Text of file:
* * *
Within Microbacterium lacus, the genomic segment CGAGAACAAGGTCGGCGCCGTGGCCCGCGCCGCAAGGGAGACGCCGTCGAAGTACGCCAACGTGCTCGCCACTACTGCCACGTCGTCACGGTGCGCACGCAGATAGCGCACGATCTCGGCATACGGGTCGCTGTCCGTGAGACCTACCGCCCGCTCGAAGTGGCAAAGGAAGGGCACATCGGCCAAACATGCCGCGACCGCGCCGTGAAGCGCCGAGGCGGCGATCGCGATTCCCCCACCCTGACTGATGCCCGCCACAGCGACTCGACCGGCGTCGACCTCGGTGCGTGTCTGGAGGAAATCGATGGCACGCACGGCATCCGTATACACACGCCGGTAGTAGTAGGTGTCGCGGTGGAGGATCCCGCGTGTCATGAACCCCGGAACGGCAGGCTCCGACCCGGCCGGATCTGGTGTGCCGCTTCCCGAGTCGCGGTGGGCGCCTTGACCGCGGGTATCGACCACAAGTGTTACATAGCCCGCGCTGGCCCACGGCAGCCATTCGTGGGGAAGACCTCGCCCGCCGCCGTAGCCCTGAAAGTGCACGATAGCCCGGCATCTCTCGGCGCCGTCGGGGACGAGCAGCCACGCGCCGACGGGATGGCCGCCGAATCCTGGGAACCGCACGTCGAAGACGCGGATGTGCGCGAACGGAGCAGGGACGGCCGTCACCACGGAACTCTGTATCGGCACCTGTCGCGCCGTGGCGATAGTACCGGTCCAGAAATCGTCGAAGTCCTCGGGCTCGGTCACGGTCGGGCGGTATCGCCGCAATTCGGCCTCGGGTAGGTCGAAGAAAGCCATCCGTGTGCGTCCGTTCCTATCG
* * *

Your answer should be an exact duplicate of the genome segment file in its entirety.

Within Microbacterium lacus, the genomic segment CGAGAACAAGGTCGGCGCCGTGGCCCGCGCCGCAAGGGAGACGCCGTCGAAGTACGCCAACGTGCTCGCCACTACTGCCACGTCGTCACGGTGCGCACGCAGATAGCGCACGATCTCGGCATACGGGTCGCTGTCCGTGAGACCTACCGCCCGCTCGAAGTGGCAAAGGAAGGGCACATCGGCCAAACATGCCGCGACCGCGCCGTGAAGCGCCGAGGCGGCGATCGCGATTCCCCCACCCTGACTGATGCCCGCCACAGCGACTCGACCGGCGTCGACCTCGGTGCGTGTCTGGAGGAAATCGATGGCACGCACGGCATCCGTATACACACGCCGGTAGTAGTAGGTGTCGCGGTGGAGGATCCCGCGTGTCATGAACCCCGGAACGGCAGGCTCCGACCCGGCCGGATCTGGTGTGCCGCTTCCCGAGTCGCGGTGGGCGCCTTGACCGCGGGTATCGACCACAAGTGTTACATAGCCCGCGCTGGCCCACGGCAGCCATTCGTGGGGAAGACCTCGCCCGCCGCCGTAGCCCTGAAAGTGCACGATAGCCCGGCATCTCTCGGCGCCGTCGGGGACGAGCAGCCACGCGCCGACGGGATGGCCGCCGAATCCTGGGAACCGCACGTCGAAGACGCGGATGTGCGCGAACGGAGCAGGGACGGCCGTCACCACGGAACTCTGTATCGGCACCTGTCGCGCCGTGGCGATAGTACCGGTCCAGAAATCGTCGAAGTCCTCGGGCTCGGTCACGGTCGGGCGGTATCGCCGCAATTCGGCCTCGGGTAGGTCGAAGAAAGCCATCCGTGTGCGTCCGTTCCTATCG